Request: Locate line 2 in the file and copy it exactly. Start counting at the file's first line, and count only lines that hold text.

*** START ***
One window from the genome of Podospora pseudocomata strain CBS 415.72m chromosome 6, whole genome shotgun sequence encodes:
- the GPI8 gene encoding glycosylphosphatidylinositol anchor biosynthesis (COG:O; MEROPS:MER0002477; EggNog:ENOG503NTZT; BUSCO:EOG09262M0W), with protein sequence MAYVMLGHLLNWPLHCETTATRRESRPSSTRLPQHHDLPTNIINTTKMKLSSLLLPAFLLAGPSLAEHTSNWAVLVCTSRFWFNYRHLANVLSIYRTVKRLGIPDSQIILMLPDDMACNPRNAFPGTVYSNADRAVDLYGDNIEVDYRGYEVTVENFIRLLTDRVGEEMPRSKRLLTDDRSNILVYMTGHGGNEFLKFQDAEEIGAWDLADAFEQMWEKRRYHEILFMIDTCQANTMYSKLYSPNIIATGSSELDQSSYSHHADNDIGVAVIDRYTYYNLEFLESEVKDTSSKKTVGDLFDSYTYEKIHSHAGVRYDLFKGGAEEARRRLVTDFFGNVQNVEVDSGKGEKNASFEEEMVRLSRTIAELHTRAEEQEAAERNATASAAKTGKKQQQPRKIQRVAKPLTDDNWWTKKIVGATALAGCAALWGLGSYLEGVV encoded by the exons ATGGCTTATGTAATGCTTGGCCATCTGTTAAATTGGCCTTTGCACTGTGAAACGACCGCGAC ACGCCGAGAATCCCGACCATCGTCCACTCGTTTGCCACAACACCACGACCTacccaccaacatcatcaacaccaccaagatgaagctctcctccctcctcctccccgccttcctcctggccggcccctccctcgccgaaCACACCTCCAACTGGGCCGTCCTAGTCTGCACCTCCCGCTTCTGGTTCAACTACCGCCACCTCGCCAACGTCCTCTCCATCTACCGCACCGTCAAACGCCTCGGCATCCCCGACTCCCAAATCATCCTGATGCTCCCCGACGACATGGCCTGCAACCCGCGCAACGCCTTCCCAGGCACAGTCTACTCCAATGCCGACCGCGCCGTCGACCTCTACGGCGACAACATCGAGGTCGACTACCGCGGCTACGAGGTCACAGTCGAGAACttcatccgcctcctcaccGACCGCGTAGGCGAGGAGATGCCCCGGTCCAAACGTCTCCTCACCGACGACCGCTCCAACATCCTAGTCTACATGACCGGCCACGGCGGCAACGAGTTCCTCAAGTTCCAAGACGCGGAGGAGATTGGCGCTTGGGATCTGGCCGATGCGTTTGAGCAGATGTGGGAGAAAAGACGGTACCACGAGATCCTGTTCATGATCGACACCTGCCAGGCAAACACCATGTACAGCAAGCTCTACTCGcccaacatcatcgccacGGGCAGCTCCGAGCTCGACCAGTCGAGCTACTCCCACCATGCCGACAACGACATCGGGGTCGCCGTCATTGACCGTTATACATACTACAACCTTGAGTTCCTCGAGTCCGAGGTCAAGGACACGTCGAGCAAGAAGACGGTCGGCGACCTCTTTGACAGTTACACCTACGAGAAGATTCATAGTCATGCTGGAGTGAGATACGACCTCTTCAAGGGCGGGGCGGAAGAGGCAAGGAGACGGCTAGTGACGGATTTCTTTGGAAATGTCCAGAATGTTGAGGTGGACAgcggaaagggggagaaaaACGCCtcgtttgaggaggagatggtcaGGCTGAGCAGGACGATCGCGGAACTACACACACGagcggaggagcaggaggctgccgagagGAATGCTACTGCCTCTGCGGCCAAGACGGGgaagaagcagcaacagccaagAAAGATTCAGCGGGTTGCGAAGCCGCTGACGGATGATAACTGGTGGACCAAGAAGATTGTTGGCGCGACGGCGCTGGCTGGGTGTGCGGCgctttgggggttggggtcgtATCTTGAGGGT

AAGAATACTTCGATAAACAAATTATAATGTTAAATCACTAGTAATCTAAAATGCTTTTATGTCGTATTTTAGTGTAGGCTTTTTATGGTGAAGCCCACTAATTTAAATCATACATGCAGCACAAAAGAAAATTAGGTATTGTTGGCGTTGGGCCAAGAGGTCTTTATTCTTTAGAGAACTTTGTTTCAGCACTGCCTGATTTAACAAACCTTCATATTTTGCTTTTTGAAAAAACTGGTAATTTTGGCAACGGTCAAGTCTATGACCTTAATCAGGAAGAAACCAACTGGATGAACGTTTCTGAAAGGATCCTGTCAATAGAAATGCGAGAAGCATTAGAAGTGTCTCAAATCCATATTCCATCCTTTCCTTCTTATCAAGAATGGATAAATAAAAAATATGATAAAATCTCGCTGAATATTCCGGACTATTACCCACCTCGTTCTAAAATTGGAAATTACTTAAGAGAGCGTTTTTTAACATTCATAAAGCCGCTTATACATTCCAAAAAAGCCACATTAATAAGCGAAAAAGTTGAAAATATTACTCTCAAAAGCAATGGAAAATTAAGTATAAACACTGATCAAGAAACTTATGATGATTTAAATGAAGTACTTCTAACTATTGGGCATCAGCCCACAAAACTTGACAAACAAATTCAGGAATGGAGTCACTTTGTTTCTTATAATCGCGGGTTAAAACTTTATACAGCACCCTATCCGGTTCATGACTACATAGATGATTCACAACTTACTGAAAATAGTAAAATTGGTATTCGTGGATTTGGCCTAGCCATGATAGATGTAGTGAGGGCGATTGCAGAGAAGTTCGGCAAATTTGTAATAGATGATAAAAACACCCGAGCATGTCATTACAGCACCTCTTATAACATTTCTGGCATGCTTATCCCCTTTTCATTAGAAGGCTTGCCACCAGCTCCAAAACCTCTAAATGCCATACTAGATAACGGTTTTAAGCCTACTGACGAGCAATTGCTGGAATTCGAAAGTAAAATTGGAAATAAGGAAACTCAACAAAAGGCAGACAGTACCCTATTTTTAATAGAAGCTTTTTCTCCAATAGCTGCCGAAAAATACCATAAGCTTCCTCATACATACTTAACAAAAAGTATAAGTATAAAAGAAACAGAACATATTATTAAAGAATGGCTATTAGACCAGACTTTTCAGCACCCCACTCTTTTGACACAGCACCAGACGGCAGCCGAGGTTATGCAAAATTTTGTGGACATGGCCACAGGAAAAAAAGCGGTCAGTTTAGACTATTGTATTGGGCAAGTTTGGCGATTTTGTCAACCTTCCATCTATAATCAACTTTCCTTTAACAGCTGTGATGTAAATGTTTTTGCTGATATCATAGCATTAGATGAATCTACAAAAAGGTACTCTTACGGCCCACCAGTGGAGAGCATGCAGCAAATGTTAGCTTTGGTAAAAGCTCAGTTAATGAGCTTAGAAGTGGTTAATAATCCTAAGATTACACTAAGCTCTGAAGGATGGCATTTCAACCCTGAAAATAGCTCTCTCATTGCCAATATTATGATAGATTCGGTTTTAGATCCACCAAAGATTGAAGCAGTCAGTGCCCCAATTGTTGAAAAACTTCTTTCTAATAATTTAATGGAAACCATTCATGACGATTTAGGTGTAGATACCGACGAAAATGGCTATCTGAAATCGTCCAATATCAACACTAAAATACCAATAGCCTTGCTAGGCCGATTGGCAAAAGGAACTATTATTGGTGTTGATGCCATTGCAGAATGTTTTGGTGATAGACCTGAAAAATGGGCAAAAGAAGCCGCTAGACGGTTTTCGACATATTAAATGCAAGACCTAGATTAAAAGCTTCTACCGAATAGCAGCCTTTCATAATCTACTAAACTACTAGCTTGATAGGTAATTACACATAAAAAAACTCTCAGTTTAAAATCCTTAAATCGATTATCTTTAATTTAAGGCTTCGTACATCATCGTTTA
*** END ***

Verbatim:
- the GPI8 gene encoding glycosylphosphatidylinositol anchor biosynthesis (COG:O; MEROPS:MER0002477; EggNog:ENOG503NTZT; BUSCO:EOG09262M0W), with protein sequence MAYVMLGHLLNWPLHCETTATRRESRPSSTRLPQHHDLPTNIINTTKMKLSSLLLPAFLLAGPSLAEHTSNWAVLVCTSRFWFNYRHLANVLSIYRTVKRLGIPDSQIILMLPDDMACNPRNAFPGTVYSNADRAVDLYGDNIEVDYRGYEVTVENFIRLLTDRVGEEMPRSKRLLTDDRSNILVYMTGHGGNEFLKFQDAEEIGAWDLADAFEQMWEKRRYHEILFMIDTCQANTMYSKLYSPNIIATGSSELDQSSYSHHADNDIGVAVIDRYTYYNLEFLESEVKDTSSKKTVGDLFDSYTYEKIHSHAGVRYDLFKGGAEEARRRLVTDFFGNVQNVEVDSGKGEKNASFEEEMVRLSRTIAELHTRAEEQEAAERNATASAAKTGKKQQQPRKIQRVAKPLTDDNWWTKKIVGATALAGCAALWGLGSYLEGVV encoded by the exons ATGGCTTATGTAATGCTTGGCCATCTGTTAAATTGGCCTTTGCACTGTGAAACGACCGCGAC ACGCCGAGAATCCCGACCATCGTCCACTCGTTTGCCACAACACCACGACCTacccaccaacatcatcaacaccaccaagatgaagctctcctccctcctcctccccgccttcctcctggccggcccctccctcgccgaaCACACCTCCAACTGGGCCGTCCTAGTCTGCACCTCCCGCTTCTGGTTCAACTACCGCCACCTCGCCAACGTCCTCTCCATCTACCGCACCGTCAAACGCCTCGGCATCCCCGACTCCCAAATCATCCTGATGCTCCCCGACGACATGGCCTGCAACCCGCGCAACGCCTTCCCAGGCACAGTCTACTCCAATGCCGACCGCGCCGTCGACCTCTACGGCGACAACATCGAGGTCGACTACCGCGGCTACGAGGTCACAGTCGAGAACttcatccgcctcctcaccGACCGCGTAGGCGAGGAGATGCCCCGGTCCAAACGTCTCCTCACCGACGACCGCTCCAACATCCTAGTCTACATGACCGGCCACGGCGGCAACGAGTTCCTCAAGTTCCAAGACGCGGAGGAGATTGGCGCTTGGGATCTGGCCGATGCGTTTGAGCAGATGTGGGAGAAAAGACGGTACCACGAGATCCTGTTCATGATCGACACCTGCCAGGCAAACACCATGTACAGCAAGCTCTACTCGcccaacatcatcgccacGGGCAGCTCCGAGCTCGACCAGTCGAGCTACTCCCACCATGCCGACAACGACATCGGGGTCGCCGTCATTGACCGTTATACATACTACAACCTTGAGTTCCTCGAGTCCGAGGTCAAGGACACGTCGAGCAAGAAGACGGTCGGCGACCTCTTTGACAGTTACACCTACGAGAAGATTCATAGTCATGCTGGAGTGAGATACGACCTCTTCAAGGGCGGGGCGGAAGAGGCAAGGAGACGGCTAGTGACGGATTTCTTTGGAAATGTCCAGAATGTTGAGGTGGACAgcggaaagggggagaaaaACGCCtcgtttgaggaggagatggtcaGGCTGAGCAGGACGATCGCGGAACTACACACACGagcggaggagcaggaggctgccgagagGAATGCTACTGCCTCTGCGGCCAAGACGGGgaagaagcagcaacagccaagAAAGATTCAGCGGGTTGCGAAGCCGCTGACGGATGATAACTGGTGGACCAAGAAGATTGTTGGCGCGACGGCGCTGGCTGGGTGTGCGGCgctttgggggttggggtcgtATCTTGAGGGT